previous arrow
next arrow

Women Conquistadores

Ataegina, the goddess of Spring and Rebirth in the Iberian Peninsula, served as inspiration to the adventurous women who sought to be reborn across the ocean.

Ataegina stroked her hand across Dathia’s fury back in a kneading motion. Pretending to rub the worry from her goat’s muscles, the Goddess felt her own frustration slowly dissipate.

 “It isn’t easy to be the inspiring muse to the few scribes searching for truth, you know.”

Dathia looked up at her mistress, her lids barely opened. “Baaa.”

“Yes, you are right. What can you expect when MEN write our history! Well, do you want to hear about some records present-day historians are uncovering?”

Moving her head up and down, Dathia bleated, “Mwaah.”

The Goddess continued, “By petition of King Ferdinand and Queen Isabel, thirty women were on board on Columbus’s third trip to the Americas. And between 1509 and 1607  the number of female passengers, so far accounted for, were 13,218, that is 38% of all the emigrants. One of these women was Maria de Toledo, niece of King Ferdinand and Colombus’s daughter-in-law, having married his son Diego. So, the fact that women were included in the colonization and settlement of New Spain contradicts the idea that only male Conquistadores from Iberia were sent to the Americas, which fueled the Black Legend.”

Footnote: Black Legend, Spanish Leyenda Negra, term indicating an unfavorable image of Spain and Spaniards, accusing them of cruelty and intolerance, formerly prevalent in the works of many non-Spanish, and especially Protestant, historians.

The lack of women’s presence in the general narrative of Latinoamerica’s Conquest rightfully annoyed the female deity.

The daughters of Iberia played an important role in establishing nuclear families with Hispanic cultural and religious values in the Americas. In part, this movement of family units to America was because of the royal decree of 1515, which ruled that all government employees had to travel with their wives. Women followed their husbands, fathers or brothers, or as servants. After 1550, many embarked alone. Sixty percent of the women who traveled to America were single. They were rich, poor, nuns, prostitutes, adventurers with a good conduct certificate, and those who bought fake passage permits. Most were looking for a spouse in the New World.

Very few women were named-listed in the passenger rosters. Unlike the men, they were just numbers. Some names that appear in the permit’s list of the 1534 expedition are Catalina de Valdillo, Maria Sanchez, Ana de Arrieta and Mari Sanchez. 

We know of others for their deeds.

Francisca Ponce de Leon of Seville outfitted a merchantman, the San Telmo, for regular crossings to Santo Domingo in 1509.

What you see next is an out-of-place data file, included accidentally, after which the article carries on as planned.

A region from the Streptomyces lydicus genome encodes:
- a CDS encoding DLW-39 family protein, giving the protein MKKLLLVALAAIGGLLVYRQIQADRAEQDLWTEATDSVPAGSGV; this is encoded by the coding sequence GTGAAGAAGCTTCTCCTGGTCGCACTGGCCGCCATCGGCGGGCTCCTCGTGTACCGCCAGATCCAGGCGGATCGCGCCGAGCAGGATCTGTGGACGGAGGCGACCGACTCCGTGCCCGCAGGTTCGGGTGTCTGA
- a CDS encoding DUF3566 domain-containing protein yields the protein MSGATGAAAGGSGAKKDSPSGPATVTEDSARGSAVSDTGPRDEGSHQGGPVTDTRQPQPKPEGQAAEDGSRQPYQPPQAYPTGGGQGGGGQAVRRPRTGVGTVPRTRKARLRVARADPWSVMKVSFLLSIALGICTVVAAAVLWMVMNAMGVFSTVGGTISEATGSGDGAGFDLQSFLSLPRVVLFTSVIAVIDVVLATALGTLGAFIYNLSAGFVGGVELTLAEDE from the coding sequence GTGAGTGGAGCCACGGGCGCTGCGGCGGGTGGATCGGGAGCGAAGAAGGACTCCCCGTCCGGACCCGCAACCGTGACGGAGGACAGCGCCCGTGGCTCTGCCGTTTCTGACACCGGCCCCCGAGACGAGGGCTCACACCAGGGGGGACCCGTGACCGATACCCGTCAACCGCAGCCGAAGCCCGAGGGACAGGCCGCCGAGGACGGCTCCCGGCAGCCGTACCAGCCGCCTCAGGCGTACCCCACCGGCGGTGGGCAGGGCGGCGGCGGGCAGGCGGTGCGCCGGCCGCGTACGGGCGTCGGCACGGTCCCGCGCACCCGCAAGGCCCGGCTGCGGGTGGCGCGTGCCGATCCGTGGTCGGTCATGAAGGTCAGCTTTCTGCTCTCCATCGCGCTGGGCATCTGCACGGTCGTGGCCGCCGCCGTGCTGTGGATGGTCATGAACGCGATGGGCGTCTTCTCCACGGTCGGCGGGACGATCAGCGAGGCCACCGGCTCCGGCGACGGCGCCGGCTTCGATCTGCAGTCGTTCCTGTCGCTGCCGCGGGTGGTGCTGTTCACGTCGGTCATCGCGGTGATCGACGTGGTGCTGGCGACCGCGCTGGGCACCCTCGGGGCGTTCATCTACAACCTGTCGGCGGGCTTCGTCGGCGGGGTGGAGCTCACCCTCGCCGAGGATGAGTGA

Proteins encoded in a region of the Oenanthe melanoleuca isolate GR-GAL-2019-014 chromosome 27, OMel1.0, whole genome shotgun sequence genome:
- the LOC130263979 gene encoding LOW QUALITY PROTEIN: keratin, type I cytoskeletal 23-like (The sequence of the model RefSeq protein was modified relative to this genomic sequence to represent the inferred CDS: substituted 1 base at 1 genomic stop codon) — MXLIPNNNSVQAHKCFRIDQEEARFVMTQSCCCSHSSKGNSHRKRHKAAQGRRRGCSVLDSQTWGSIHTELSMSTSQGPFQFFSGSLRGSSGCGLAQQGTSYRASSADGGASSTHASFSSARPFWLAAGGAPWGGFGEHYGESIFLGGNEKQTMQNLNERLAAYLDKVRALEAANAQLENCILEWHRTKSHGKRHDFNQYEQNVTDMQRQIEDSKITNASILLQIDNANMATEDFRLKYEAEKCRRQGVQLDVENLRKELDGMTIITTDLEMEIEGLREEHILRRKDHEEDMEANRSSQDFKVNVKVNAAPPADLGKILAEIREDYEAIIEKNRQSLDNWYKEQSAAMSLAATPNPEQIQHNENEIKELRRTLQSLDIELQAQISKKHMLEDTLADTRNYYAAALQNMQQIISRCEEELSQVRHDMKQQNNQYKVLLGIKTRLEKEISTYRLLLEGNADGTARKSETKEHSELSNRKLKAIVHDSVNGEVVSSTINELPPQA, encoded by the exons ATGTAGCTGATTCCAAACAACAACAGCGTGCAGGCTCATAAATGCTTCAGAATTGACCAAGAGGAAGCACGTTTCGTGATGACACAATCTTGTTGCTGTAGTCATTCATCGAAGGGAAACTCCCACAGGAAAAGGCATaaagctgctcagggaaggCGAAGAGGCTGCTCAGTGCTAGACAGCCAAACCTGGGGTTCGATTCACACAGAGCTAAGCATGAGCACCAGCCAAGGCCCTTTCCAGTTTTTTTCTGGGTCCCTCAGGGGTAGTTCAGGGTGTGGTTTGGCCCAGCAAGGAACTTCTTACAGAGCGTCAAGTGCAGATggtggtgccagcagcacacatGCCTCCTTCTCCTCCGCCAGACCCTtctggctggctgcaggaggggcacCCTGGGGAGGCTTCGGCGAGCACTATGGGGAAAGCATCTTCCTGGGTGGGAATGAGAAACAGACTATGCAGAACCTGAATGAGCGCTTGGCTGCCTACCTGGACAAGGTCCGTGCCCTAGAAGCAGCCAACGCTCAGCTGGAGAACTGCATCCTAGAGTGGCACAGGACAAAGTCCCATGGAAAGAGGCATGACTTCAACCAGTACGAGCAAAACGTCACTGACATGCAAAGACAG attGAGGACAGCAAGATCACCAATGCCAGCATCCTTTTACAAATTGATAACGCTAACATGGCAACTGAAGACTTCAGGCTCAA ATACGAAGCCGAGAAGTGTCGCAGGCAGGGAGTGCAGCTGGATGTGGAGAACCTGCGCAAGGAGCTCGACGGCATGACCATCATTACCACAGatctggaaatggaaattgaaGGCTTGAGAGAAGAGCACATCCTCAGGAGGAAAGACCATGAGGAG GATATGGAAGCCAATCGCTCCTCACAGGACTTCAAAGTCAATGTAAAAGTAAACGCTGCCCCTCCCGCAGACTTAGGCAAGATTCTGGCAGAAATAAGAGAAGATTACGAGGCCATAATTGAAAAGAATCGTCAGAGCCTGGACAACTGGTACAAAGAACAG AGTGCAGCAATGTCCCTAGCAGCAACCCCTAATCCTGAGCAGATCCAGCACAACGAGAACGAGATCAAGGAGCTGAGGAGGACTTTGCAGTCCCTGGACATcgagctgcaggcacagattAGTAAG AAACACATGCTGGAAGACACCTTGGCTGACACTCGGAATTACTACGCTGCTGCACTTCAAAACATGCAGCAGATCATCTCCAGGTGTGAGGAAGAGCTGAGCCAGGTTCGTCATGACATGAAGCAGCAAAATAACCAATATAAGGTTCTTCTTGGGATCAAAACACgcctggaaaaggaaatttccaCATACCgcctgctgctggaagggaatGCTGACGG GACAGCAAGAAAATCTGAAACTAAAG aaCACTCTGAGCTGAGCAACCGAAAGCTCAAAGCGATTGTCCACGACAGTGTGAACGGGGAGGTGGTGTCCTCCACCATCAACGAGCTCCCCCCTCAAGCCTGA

Beatriz de la Cueva de Alvarado, from Úbeda in Andalucia, became the governor of the Spanish colony of Guatemala in 1541.

María Escobar was the first person to import and cultivate wheat in America.

Mencía Ortiz founded a company to export merchandise from New Spain to India in 1549.

Inés Suárez traveled in 1537 as a servant to Pedro Valvidia, became his mistress and fought the Araucano Indians in Chile.

Mencía Calderón traveled with her three daughters and took over control of the expedition of 50 women on their way to Asuncion, Paraguay, after her husband’s death. They faced a treacherous ocean trip, were attacked by pirates, and finally landed in Brazil. From there, they had to cross the Mato Grosso Plateau before arriving in Asuncion with only ten survivors.

Isabel de Guevara wrote a letter to the governing princes doña Juana about the perilous trip led by Pedro Mendoza in 1534 to Rio de la Plata y Paraguay. She talks about the chores the women had done during the expedition because the men were too lazy: the women had to do all the laundry, heal the men, cook for them, bathe them, serve as guards, care for the fires, ready the guns, lift the soldiers, organize the soldiers and since there was little food and women required less food than men, they were expected to withstand the hardships easier than the men.

Also, because the crown encouraged mixed marriages, in order to spread the Catholic faith, many conquistadores married native women, who integrated into the Hispanic culture. They were important for the social-economic survival of the settlements, serving as intermediaries between the natives and the colonizers and the continuous supply of farm products. These women and the women who came as slaves merit historical recognition as well in the establishment and maintenance of colonial settlements. Let’s hope that the trend to uncover old chronicles and archives that acknowledge female contributions continues. Below are some excellent sources of information:

El Viaje Femenino A América (1493-1600) by Julian Cordova Toro             (Lucille J. Bisselle’s dissertation paper on 2019)

Women in the Conquest of the Americas by Juan Francisco Maura



Leave a Reply

Your email address will not be published. Required fields are marked *